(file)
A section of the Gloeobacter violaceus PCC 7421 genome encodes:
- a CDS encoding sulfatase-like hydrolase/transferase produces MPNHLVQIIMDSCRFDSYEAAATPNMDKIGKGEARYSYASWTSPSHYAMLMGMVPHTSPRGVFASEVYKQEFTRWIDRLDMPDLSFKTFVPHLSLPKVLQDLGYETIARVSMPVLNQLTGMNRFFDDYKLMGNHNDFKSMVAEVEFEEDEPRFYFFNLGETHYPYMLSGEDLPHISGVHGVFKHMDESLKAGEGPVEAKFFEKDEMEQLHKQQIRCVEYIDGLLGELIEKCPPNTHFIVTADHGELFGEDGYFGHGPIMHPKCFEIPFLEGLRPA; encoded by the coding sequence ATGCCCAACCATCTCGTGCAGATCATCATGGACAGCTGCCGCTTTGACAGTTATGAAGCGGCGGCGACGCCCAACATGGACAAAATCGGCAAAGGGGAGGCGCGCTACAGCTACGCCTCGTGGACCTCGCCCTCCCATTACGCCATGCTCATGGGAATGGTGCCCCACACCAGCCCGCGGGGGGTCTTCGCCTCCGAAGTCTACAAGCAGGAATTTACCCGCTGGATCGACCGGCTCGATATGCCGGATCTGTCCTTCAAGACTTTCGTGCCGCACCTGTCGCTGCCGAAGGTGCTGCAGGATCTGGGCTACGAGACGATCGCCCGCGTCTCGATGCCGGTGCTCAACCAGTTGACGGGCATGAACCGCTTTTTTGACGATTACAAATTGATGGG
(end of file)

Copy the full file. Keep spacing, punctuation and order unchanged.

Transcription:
A section of the Gloeobacter violaceus PCC 7421 genome encodes:
- a CDS encoding sulfatase-like hydrolase/transferase produces MPNHLVQIIMDSCRFDSYEAAATPNMDKIGKGEARYSYASWTSPSHYAMLMGMVPHTSPRGVFASEVYKQEFTRWIDRLDMPDLSFKTFVPHLSLPKVLQDLGYETIARVSMPVLNQLTGMNRFFDDYKLMGNHNDFKSMVAEVEFEEDEPRFYFFNLGETHYPYMLSGEDLPHISGVHGVFKHMDESLKAGEGPVEAKFFEKDEMEQLHKQQIRCVEYIDGLLGELIEKCPPNTHFIVTADHGELFGEDGYFGHGPIMHPKCFEIPFLEGLRPA; encoded by the coding sequence ATGCCCAACCATCTCGTGCAGATCATCATGGACAGCTGCCGCTTTGACAGTTATGAAGCGGCGGCGACGCCCAACATGGACAAAATCGGCAAAGGGGAGGCGCGCTACAGCTACGCCTCGTGGACCTCGCCCTCCCATTACGCCATGCTCATGGGAATGGTGCCCCACACCAGCCCGCGGGGGGTCTTCGCCTCCGAAGTCTACAAGCAGGAATTTACCCGCTGGATCGACCGGCTCGATATGCCGGATCTGTCCTTCAAGACTTTCGTGCCGCACCTGTCGCTGCCGAAGGTGCTGCAGGATCTGGGCTACGAGACGATCGCCCGCGTCTCGATGCCGGTGCTCAACCAGTTGACGGGCATGAACCGCTTTTTTGACGATTACAAATTGATGGG